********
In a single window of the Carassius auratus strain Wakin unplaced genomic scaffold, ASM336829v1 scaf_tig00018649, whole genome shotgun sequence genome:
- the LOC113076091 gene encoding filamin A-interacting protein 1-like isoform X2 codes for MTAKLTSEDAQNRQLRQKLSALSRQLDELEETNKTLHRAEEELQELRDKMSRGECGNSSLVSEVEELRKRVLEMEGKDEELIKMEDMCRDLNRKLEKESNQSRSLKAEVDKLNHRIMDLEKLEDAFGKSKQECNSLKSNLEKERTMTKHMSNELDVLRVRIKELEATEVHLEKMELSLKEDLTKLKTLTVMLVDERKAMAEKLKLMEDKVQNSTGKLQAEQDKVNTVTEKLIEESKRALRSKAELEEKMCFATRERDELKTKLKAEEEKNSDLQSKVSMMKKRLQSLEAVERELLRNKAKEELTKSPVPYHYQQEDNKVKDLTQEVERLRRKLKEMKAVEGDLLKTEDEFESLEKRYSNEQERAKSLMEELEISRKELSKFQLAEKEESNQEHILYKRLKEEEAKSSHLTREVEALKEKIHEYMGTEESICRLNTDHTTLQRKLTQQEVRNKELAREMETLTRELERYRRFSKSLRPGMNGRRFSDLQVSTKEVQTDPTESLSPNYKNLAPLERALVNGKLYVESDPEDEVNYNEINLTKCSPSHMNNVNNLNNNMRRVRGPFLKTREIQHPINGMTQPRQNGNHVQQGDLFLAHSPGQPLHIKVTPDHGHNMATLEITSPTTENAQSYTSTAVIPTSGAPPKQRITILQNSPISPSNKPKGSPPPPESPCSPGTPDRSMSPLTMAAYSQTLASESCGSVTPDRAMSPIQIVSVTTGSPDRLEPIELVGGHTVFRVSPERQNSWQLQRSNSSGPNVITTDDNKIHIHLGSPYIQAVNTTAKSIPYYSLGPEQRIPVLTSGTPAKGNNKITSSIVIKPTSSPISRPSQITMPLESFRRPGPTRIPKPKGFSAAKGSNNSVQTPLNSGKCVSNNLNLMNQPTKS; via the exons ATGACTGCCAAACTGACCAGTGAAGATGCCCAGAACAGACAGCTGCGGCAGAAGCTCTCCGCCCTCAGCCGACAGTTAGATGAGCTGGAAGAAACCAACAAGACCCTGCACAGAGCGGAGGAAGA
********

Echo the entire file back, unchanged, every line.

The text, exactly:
In a single window of the Carassius auratus strain Wakin unplaced genomic scaffold, ASM336829v1 scaf_tig00018649, whole genome shotgun sequence genome:
- the LOC113076091 gene encoding filamin A-interacting protein 1-like isoform X2 codes for MTAKLTSEDAQNRQLRQKLSALSRQLDELEETNKTLHRAEEELQELRDKMSRGECGNSSLVSEVEELRKRVLEMEGKDEELIKMEDMCRDLNRKLEKESNQSRSLKAEVDKLNHRIMDLEKLEDAFGKSKQECNSLKSNLEKERTMTKHMSNELDVLRVRIKELEATEVHLEKMELSLKEDLTKLKTLTVMLVDERKAMAEKLKLMEDKVQNSTGKLQAEQDKVNTVTEKLIEESKRALRSKAELEEKMCFATRERDELKTKLKAEEEKNSDLQSKVSMMKKRLQSLEAVERELLRNKAKEELTKSPVPYHYQQEDNKVKDLTQEVERLRRKLKEMKAVEGDLLKTEDEFESLEKRYSNEQERAKSLMEELEISRKELSKFQLAEKEESNQEHILYKRLKEEEAKSSHLTREVEALKEKIHEYMGTEESICRLNTDHTTLQRKLTQQEVRNKELAREMETLTRELERYRRFSKSLRPGMNGRRFSDLQVSTKEVQTDPTESLSPNYKNLAPLERALVNGKLYVESDPEDEVNYNEINLTKCSPSHMNNVNNLNNNMRRVRGPFLKTREIQHPINGMTQPRQNGNHVQQGDLFLAHSPGQPLHIKVTPDHGHNMATLEITSPTTENAQSYTSTAVIPTSGAPPKQRITILQNSPISPSNKPKGSPPPPESPCSPGTPDRSMSPLTMAAYSQTLASESCGSVTPDRAMSPIQIVSVTTGSPDRLEPIELVGGHTVFRVSPERQNSWQLQRSNSSGPNVITTDDNKIHIHLGSPYIQAVNTTAKSIPYYSLGPEQRIPVLTSGTPAKGNNKITSSIVIKPTSSPISRPSQITMPLESFRRPGPTRIPKPKGFSAAKGSNNSVQTPLNSGKCVSNNLNLMNQPTKS; via the exons ATGACTGCCAAACTGACCAGTGAAGATGCCCAGAACAGACAGCTGCGGCAGAAGCTCTCCGCCCTCAGCCGACAGTTAGATGAGCTGGAAGAAACCAACAAGACCCTGCACAGAGCGGAGGAAGA